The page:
Tuesday, January 24, 2012

Review: Caroline, or Change

Michael Levinson, Arlene Duncan
(Photographer: Joanna Akyol)

Caroline's washing
A blend of fact and fantasy makes Caroline, or Change a winner
by Mary Lea

“Change does not roll in on the wheels of inevitability, but comes through continuous struggle. And so we must straighten our backs and work for our freedom. A man can’t ride you unless your back is bent.” Dr. Martin Luther King, Jr. 

Caroline, or Change, is not your typical musical. It is a piece that has the potential to move and inspire. Acting UP Stage Company and Obsidian Theatre Company are two powerhouses. It was a fantastic pairing.  I loved Tony Kushner's writing, Jeanine Tesori's music and the direction that Robert Mcqueen envisioned for this piece. I can’t possibly leave this man out: Reza Jacobs' musical direction was absolutely on point. 
I found myself bursting into tears on and off throughout the musical -  tears of joy, to see so many talented artists tackling a very challenging piece.

Caroline, or Change is about a woman who could so easily be related to single mothers in our present day; single mothers struggling to make ends meet, working one job that doesn’t pay enough, or having to stretch money so that their kids can eat. Indeed, anyone who struggles will understand this work. 

The piece is set in 1963. Arlene Duncan's earth-shattering performance as the title character takes us through the struggle of being a black woman, working as a maid for a Jewish family in the South, being divorced and having to feed her three children.  Duncan’s voice comes from deep within her soul, grounded and raw.  I couldn’t keep my eyes off her - she was present even when she wasn’t singing.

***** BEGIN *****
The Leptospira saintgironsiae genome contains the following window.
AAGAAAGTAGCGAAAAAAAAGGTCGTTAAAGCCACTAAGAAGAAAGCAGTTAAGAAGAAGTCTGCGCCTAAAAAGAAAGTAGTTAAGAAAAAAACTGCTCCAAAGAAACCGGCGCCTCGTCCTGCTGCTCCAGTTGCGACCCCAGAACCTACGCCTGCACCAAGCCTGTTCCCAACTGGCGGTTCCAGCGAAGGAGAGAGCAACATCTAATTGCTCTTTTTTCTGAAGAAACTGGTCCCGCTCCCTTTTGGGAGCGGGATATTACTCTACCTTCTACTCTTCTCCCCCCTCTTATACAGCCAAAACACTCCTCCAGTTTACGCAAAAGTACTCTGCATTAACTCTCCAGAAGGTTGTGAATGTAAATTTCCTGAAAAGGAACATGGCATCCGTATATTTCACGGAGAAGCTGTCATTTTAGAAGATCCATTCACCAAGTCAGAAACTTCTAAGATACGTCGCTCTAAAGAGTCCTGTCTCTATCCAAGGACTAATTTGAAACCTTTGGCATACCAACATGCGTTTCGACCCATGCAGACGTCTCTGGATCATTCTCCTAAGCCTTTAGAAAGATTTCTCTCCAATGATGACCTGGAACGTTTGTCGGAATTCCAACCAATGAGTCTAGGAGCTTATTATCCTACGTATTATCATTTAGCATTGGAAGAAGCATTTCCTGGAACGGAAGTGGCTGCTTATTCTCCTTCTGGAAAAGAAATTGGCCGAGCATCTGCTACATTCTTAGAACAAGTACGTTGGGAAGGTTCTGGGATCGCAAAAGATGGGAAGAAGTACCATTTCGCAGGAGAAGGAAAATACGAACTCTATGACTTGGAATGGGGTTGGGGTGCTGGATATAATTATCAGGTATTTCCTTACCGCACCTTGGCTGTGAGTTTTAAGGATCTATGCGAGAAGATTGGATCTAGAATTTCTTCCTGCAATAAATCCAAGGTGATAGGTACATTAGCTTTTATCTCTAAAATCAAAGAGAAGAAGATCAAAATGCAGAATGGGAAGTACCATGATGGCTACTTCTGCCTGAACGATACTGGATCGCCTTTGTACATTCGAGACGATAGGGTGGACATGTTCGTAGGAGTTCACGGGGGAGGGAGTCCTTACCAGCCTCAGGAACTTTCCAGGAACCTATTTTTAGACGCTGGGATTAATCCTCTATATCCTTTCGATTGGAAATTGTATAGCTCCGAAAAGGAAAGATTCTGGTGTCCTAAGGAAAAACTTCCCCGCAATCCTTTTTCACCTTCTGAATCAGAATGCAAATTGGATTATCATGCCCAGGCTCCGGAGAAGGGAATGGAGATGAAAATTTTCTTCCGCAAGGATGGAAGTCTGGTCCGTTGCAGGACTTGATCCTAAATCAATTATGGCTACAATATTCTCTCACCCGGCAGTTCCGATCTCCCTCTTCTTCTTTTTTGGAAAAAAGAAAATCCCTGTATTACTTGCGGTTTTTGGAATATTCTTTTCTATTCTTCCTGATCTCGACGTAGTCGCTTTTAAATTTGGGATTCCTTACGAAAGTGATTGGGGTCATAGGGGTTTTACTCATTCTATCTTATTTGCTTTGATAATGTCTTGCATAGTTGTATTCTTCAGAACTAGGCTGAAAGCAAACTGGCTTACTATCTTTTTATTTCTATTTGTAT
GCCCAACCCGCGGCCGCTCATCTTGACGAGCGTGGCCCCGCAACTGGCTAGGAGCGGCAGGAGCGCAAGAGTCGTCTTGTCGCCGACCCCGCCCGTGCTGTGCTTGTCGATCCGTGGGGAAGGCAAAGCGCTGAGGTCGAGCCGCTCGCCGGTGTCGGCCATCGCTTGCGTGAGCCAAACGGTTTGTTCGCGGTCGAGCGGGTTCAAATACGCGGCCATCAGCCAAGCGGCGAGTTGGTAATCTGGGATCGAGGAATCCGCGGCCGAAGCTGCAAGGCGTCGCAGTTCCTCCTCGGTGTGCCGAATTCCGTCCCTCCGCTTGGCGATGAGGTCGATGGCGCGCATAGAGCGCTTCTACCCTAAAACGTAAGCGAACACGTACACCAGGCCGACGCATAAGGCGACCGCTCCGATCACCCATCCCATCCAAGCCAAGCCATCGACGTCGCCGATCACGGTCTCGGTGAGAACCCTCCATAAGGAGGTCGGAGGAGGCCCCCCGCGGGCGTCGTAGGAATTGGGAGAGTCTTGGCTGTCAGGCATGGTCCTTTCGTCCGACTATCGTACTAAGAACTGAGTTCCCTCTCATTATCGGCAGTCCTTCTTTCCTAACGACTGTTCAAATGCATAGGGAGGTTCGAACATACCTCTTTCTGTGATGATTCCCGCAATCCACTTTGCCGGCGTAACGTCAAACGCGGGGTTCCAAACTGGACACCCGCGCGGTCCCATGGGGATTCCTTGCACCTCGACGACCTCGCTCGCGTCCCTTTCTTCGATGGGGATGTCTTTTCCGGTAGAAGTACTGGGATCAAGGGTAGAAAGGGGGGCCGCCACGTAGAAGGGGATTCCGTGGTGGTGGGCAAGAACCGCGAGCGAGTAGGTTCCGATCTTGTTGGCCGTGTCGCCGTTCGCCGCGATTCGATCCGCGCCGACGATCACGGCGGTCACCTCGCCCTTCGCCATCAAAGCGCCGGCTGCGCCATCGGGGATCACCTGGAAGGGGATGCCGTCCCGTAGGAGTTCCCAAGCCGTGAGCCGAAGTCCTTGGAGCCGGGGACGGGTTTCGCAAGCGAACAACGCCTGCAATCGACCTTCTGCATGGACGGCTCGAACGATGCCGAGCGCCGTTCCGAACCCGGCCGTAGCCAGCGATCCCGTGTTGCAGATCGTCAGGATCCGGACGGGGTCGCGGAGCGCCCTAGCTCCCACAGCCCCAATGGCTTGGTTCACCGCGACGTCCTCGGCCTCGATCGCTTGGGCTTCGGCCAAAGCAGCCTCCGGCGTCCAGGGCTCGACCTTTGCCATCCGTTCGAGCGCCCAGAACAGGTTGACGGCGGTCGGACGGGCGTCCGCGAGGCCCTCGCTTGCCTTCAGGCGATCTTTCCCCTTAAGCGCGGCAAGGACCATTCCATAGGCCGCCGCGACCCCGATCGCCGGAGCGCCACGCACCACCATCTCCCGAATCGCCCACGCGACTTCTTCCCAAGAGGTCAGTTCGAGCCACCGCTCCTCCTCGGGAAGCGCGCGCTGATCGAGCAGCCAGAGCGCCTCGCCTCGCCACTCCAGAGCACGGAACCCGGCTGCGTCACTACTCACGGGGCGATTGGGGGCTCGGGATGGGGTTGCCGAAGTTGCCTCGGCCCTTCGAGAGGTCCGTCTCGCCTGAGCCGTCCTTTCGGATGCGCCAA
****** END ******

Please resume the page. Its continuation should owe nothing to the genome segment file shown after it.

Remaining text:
Caroline, or Change touches upon racism, money, status and, especially, change; every character is affected by change. For instance Noah (Michael Levinson) suffers from the loss of his mother, the changes brought by the civil rights movement and the assassination of JFK. But there is also fantasy blended into the piece, with the appliances coming to life.

Kimberly Purtell’s lighting is absolutely beautiful and three dimensional. The costumes take you all the way back to the 1960's as designer Alex Amini works in the realm of fact and fantasy. Brighter colours for the radio, the moon and the washing machine and softer colours for the central world are very effective. 

The cast, as a whole, was both talented and strong; it was an inspiration to watch these characters unfold through their own journeys. I found myself bursting into tears on and off throughout the musical -  tears of joy, to see so many talented artists tackling a very challenging piece.  

Neema Bickserteth embodies the moon and her voice is absolutely breath-taking to the point where I broke into tears. It just hits you on a visceral level. Sabryn Rock more than rocks the house. Rock's presence was so alive and powerful and she ends the show with a bang! Sterling Jarvis is so smooth it was mind-blowing.  If my washing machine sang like Londa Larmond, I would be one happy camper. Larmond is electrifying, soulful, sultry and hot! Deborah Hay is a veteran to the stage; she turns in a character who is complex, sensitive, open and just wants some lovin’. Hay was always internally alive. Alana Hibbert is not afraid to be big. Hibbert’s energy brightens up the stage; she's funny and quirky.

Caroline, or Change will take you on a ride. It is this year's must-see. 

Caroline, or Change continues to February 10

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